Mirrors Beyond Cinema

In a society where most of the time, it is difficult to call spade a spade, the one thing that is brutally honest and been so with conviction for ages, is the mirror. More often than not, what we recollect is the beauty and emotions depicted in Mani Ratnam's movies. The feel good moments sprinkled on the mirror leaves me thinking how graceful life can be, right from divine faces to colourful celebrations. These are the cases where mirror communicates to us explaining the emotional state of the characters or the ambience. 

Not long before YouTube algorithm suggested Thalaivar’s yesteryear movie Thappu thalangal, crafted by none other than K. Balachander and I did watch it to get a glimpse of Thalaivar finding his feet in his early stages. For the period in which it released, depicting the story of two people in their journey to lead a “normal” life, it was an enthralling watch. This interesting movie had a portion where the purpose of mirror was to communicate with a person indirectly without one’s presence. It is indeed spoon-fed to the audience when the illiterate Devu asks the meaning for “Meendum varuga” chalked on the mirror. Sarasu explains on how men don't forget to use the mirror before leaving and invariably will read it. For the profession she's in, the plight she goes through and the insecure feeling to tell her needs, the mirror does it for her. It was her lone personal company until Devu came in and asked her to wipe out the writing on the mirror, getting to hear it’s purpose. It does reiterate the fact that thoughts can be mirrored without one's physical presence. 

Reflection is the primary characteristic of a mirror. There's no adulteration or loss of facts when it presents the reflection. It is such a powerful tool one can possess. The mere tool, took the form of a soldier in Saving Private Ryan. When the American troops were finding it difficult to get past the Omaha beach to the main land, a palm sized mirror was the most accurate soldier they had. Of course the men were trained, but to use it to effect was sheer presence of mind. Hiding behind a set of rocks, getting the mirror placed on the edge of a knife with the support of gum, it was reporting the opponent’s positions from the word go! It just had to be interpreted to words by the Captain. Those are moments where you trust someone or something blindly, having faith in their abilities yet at times it is taken for granted.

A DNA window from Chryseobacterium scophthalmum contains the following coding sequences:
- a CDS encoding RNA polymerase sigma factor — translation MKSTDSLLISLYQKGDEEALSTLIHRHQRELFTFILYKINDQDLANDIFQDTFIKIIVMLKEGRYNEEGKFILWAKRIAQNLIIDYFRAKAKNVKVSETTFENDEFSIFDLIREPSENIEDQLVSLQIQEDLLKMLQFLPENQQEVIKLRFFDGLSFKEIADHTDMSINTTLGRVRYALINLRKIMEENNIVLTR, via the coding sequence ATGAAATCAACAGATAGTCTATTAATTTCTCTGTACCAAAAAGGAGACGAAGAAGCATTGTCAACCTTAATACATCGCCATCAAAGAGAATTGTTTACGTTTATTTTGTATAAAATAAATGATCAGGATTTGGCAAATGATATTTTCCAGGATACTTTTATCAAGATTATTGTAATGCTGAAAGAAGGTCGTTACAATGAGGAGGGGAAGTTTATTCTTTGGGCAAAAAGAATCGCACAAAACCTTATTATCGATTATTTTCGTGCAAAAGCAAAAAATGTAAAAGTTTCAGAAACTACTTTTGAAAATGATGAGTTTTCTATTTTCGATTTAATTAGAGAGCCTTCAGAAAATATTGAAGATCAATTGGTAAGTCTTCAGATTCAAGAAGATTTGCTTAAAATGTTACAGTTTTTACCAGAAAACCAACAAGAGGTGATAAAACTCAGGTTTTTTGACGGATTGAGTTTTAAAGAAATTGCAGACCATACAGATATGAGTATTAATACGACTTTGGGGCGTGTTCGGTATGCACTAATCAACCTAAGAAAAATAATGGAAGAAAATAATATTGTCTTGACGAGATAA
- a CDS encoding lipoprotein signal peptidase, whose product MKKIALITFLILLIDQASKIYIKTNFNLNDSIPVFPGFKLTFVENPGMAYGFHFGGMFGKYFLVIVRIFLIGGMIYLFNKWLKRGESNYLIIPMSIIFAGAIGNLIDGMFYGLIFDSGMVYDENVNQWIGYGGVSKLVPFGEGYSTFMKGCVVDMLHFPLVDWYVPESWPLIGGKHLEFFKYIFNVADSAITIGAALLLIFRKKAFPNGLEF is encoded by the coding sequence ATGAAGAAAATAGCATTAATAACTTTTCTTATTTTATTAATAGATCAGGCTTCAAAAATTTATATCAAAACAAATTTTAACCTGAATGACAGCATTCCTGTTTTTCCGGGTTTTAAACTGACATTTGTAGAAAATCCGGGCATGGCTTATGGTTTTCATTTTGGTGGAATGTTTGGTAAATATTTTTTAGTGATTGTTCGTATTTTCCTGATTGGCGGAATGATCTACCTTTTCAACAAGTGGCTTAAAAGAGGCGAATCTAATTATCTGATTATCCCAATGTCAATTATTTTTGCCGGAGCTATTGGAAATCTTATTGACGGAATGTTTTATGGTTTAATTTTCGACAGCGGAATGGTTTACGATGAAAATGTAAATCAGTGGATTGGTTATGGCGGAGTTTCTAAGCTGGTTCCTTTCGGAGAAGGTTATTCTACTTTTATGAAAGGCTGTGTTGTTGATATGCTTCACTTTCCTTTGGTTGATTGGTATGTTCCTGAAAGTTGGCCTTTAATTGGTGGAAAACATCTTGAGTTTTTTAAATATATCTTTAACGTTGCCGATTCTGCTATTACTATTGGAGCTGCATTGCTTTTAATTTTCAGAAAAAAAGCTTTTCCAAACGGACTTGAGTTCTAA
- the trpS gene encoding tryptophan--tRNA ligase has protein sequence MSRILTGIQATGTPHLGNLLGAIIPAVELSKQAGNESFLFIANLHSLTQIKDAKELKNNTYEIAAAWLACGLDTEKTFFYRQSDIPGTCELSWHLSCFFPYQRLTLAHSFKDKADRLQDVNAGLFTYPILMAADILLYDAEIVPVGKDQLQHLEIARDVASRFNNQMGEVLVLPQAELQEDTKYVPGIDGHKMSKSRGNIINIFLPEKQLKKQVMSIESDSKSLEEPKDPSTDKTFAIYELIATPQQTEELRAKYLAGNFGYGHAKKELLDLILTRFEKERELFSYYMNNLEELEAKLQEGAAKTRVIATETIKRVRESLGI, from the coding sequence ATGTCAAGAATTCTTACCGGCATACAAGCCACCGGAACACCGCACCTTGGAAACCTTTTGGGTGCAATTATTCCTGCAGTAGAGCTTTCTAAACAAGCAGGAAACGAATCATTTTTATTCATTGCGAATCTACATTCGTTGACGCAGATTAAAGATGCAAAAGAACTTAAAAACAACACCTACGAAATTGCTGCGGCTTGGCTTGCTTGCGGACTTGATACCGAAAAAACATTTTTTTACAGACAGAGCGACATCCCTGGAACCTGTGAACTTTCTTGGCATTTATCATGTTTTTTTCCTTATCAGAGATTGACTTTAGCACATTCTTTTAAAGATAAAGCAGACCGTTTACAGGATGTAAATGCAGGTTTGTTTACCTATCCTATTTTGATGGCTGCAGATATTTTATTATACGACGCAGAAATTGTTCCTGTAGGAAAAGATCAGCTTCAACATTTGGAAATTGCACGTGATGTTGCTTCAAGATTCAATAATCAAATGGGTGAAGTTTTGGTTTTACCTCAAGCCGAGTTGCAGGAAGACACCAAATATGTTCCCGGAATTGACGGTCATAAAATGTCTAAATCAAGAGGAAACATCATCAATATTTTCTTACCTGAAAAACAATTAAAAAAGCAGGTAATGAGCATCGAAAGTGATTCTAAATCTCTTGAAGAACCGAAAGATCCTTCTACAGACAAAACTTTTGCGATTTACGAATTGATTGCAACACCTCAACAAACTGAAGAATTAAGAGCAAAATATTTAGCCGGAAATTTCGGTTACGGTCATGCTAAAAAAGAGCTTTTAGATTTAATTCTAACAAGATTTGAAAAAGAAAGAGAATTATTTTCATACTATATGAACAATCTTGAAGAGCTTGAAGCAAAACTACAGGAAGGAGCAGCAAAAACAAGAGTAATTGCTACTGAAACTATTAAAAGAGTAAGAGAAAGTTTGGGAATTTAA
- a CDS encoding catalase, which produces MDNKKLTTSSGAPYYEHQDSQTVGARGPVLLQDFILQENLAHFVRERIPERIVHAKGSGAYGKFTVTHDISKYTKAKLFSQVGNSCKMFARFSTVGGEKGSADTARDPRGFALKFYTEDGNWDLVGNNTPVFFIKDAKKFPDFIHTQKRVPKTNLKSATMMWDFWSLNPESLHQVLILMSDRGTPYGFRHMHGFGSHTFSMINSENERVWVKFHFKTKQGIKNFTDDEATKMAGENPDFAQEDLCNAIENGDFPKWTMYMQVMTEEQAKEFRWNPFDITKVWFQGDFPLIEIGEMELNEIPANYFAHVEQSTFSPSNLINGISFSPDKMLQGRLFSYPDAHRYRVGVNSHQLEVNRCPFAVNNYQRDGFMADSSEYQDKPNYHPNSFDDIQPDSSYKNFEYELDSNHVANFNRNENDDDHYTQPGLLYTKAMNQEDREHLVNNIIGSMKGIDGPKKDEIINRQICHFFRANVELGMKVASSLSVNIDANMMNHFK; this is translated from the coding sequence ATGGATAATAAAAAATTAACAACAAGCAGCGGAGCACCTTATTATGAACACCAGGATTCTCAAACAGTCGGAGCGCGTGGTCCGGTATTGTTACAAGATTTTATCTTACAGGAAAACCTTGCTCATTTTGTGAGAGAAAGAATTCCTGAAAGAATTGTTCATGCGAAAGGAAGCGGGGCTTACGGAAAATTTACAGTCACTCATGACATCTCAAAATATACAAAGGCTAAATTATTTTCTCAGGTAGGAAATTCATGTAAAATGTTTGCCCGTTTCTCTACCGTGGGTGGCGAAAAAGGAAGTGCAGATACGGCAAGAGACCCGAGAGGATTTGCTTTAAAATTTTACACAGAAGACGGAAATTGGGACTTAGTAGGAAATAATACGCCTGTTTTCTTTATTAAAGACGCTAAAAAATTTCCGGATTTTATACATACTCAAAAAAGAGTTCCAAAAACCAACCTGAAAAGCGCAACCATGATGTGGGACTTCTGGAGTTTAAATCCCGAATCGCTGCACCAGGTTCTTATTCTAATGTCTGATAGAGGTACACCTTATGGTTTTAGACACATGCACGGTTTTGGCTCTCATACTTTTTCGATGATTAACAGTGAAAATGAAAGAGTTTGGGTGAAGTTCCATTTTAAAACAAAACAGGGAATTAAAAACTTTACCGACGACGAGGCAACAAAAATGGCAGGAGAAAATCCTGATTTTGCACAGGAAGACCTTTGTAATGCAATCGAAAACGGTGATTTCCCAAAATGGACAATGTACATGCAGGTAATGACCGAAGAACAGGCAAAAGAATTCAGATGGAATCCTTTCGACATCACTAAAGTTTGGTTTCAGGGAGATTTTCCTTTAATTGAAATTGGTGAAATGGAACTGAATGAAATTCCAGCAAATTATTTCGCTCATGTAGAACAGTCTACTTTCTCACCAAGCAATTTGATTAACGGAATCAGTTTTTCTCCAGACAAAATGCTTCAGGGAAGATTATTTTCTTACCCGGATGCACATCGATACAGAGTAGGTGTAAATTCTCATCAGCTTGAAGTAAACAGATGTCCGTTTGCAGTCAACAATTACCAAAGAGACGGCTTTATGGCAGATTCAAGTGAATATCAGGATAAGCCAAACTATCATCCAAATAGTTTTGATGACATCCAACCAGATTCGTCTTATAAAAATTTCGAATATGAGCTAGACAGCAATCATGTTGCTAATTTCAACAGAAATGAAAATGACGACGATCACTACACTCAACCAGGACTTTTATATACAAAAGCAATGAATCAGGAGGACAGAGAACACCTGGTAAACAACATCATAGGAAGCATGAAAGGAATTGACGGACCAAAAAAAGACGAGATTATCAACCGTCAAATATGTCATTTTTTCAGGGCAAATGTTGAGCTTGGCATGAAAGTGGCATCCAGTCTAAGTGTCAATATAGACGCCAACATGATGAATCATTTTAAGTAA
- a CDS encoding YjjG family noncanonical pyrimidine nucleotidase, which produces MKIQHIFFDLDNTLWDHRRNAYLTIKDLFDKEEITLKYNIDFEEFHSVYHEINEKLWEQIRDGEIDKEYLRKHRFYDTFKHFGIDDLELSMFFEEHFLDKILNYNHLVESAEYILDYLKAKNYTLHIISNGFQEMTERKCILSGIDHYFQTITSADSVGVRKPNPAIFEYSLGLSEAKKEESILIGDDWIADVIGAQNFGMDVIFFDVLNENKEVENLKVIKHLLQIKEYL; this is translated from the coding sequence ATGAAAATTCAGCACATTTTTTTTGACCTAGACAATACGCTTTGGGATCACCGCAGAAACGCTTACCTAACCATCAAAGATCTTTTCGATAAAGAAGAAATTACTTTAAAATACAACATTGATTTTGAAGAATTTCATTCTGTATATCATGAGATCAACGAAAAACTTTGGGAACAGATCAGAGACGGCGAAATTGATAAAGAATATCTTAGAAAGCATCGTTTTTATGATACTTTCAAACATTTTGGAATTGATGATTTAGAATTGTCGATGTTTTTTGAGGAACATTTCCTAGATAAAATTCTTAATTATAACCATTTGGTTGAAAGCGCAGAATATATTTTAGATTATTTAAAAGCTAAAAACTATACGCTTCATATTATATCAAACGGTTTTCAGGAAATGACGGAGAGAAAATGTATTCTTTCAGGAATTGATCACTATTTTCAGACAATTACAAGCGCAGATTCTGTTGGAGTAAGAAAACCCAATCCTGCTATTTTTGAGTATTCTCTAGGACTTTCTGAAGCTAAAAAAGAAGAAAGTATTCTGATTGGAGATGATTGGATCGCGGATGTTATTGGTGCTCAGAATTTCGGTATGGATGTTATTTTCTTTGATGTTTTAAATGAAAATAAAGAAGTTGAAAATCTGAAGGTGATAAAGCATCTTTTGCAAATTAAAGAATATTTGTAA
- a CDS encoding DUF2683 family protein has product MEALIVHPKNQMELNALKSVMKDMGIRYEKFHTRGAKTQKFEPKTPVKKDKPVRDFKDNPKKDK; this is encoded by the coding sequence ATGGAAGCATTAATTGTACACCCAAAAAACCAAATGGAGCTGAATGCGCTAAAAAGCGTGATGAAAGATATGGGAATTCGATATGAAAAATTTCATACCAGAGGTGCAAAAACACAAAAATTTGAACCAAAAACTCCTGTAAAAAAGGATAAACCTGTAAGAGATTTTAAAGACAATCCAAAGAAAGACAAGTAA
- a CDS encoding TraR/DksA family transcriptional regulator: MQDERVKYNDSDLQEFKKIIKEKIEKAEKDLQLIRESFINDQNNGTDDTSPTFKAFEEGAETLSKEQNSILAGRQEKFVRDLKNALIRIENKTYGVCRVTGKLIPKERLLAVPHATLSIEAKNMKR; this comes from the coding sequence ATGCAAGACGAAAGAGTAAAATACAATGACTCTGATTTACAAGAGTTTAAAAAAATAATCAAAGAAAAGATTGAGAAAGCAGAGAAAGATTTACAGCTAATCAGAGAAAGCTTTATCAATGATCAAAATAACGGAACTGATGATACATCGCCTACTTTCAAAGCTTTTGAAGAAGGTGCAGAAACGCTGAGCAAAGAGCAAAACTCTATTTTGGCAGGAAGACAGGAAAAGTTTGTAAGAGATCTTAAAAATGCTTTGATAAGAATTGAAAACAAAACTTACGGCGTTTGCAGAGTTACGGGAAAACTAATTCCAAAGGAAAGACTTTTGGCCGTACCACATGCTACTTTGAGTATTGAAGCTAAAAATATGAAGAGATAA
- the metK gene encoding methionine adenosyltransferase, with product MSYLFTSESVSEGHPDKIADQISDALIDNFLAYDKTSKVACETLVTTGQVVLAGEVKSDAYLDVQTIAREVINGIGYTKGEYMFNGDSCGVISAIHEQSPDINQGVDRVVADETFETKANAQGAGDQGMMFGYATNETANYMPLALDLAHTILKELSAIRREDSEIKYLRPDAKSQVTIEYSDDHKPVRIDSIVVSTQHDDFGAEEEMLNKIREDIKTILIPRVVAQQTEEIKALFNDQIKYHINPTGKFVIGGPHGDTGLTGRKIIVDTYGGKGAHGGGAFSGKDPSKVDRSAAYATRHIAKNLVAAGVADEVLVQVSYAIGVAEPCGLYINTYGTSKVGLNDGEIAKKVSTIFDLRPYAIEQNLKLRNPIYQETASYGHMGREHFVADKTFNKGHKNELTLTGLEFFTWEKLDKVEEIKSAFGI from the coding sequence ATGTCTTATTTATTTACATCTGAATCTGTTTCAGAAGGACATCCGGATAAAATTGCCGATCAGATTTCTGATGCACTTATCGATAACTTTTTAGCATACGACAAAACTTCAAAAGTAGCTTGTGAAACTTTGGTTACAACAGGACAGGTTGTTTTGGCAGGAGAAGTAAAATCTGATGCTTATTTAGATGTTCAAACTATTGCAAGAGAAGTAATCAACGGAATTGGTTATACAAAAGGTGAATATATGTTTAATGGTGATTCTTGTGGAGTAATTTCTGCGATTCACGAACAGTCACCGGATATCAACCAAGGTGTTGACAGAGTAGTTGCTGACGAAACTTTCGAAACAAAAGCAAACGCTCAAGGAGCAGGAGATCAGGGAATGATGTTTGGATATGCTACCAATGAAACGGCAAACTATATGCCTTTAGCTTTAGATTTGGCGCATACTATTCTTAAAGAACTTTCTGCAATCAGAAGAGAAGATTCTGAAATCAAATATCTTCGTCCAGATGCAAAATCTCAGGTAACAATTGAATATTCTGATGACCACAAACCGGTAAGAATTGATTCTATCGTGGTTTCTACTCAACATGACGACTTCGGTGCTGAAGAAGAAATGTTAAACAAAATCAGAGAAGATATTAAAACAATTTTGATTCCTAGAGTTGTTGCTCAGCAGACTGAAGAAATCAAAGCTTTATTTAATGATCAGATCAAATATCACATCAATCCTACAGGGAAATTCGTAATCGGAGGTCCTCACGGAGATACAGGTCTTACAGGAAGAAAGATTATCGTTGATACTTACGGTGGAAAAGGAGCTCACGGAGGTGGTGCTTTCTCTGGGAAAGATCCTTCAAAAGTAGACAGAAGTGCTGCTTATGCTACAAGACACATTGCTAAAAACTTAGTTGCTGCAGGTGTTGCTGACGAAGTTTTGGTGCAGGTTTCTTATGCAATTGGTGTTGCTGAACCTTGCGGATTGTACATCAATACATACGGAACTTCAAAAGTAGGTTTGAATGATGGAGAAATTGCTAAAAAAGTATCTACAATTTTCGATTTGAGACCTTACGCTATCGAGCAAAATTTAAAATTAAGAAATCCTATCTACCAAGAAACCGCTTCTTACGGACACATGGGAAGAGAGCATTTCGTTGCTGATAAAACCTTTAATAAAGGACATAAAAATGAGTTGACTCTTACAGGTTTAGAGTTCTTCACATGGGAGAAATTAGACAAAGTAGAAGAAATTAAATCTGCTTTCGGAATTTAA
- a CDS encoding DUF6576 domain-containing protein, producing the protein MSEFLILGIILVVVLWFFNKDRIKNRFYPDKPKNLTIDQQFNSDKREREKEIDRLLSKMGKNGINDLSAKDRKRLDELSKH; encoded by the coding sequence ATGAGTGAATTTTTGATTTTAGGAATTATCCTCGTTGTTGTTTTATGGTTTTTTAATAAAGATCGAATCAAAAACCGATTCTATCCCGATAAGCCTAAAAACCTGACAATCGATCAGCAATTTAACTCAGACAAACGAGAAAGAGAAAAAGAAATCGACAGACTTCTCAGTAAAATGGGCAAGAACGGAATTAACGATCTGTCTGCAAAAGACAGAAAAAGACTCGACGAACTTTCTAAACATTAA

The trust built on mirrors can be shaken when the subject in front of it refuses the reality. There is always a tendency in us to ignore or reject our errors or imperfections. It is completely our choice to react or not react to it. But it might really hurt for a person like Lingesan in the much hyped film I. After being affected by the virus, he goes to the gym hall, full of mirrors to look how his body has transformed. When he strips his robe, the bald man with hunchback groans in disbelief. He reminisces the man he was, Mr. Tamil Nadu posing in front of those mirrors happily but not a single mirror showed traces of that now. He doesn't want to see himself and vests his anger on the mirrors instantaneously. Spur of the moment, the trust in mirrors broke. 

Here comes the part where the art of looking through the mirror comes in, perhaps a false mirror, true to one’s conscience. Towards the end, Diya turns into Lingesan's false mirror, accepting the present, reflecting beyond appearance, convincing him for treatment and giving hope to live. It was unexpected for him, to believe it immediately until she asks, “Had I become like you, would you have left me?” and finds her reflecting his thoughts. Sometimes jumping into conclusion with what is present in front can be misleading, hence look through those mirrors, the answer might well be with you!

Written by

- Prakash Bhaskharan.

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